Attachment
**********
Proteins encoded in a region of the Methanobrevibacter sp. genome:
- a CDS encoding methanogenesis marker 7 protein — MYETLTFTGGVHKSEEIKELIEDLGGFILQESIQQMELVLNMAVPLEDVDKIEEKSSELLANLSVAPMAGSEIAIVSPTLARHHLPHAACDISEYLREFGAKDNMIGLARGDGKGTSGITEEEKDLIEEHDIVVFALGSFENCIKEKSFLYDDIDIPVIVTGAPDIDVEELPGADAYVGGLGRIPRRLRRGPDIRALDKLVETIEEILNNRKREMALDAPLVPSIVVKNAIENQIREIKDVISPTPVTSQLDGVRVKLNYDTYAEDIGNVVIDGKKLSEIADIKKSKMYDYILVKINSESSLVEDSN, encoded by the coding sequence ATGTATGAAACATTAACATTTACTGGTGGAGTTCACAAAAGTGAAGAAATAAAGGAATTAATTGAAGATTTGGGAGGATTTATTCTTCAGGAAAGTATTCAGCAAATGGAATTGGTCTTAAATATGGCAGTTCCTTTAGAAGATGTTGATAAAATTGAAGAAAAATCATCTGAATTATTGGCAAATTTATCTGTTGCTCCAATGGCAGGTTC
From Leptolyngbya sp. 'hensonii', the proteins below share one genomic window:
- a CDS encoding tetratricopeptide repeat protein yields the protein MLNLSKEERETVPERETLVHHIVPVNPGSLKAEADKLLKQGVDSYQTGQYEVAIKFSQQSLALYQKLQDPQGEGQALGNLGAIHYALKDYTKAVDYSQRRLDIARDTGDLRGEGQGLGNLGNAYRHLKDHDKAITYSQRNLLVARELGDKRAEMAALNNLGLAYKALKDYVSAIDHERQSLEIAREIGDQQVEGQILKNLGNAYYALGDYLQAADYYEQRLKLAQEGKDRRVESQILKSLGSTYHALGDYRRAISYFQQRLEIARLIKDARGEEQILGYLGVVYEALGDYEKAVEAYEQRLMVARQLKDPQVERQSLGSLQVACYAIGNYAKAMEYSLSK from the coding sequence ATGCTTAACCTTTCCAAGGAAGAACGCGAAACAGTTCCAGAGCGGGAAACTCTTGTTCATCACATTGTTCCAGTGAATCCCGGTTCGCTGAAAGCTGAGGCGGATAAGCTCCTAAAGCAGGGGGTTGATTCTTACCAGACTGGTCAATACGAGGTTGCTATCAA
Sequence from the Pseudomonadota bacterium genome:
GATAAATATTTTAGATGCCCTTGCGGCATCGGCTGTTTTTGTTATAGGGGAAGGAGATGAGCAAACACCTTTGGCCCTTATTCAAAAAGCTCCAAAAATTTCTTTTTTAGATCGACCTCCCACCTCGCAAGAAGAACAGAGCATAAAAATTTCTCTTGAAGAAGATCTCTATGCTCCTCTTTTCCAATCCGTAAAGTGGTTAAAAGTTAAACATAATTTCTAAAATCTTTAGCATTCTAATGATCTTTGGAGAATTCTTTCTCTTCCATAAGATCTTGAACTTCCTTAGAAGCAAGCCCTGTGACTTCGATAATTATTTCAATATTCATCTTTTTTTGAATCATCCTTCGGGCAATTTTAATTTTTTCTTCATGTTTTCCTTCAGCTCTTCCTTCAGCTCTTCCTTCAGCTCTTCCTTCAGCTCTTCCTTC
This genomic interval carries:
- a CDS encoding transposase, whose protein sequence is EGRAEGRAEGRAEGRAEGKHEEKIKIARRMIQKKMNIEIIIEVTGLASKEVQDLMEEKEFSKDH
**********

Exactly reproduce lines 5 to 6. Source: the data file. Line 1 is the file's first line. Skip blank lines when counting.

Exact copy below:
Sequence from the Pseudomonadota bacterium genome:
GATAAATATTTTAGATGCCCTTGCGGCATCGGCTGTTTTTGTTATAGGGGAAGGAGATGAGCAAACACCTTTGGCCCTTATTCAAAAAGCTCCAAAAATTTCTTTTTTAGATCGACCTCCCACCTCGCAAGAAGAACAGAGCATAAAAATTTCTCTTGAAGAAGATCTCTATGCTCCTCTTTTCCAATCCGTAAAGTGGTTAAAAGTTAAACATAATTTCTAAAATCTTTAGCATTCTAATGATCTTTGGAGAATTCTTTCTCTTCCATAAGATCTTGAACTTCCTTAGAAGCAAGCCCTGTGACTTCGATAATTATTTCAATATTCATCTTTTTTTGAATCATCCTTCGGGCAATTTTAATTTTTTCTTCATGTTTTCCTTCAGCTCTTCCTTCAGCTCTTCCTTCAGCTCTTCCTTCAGCTCTTCCTTC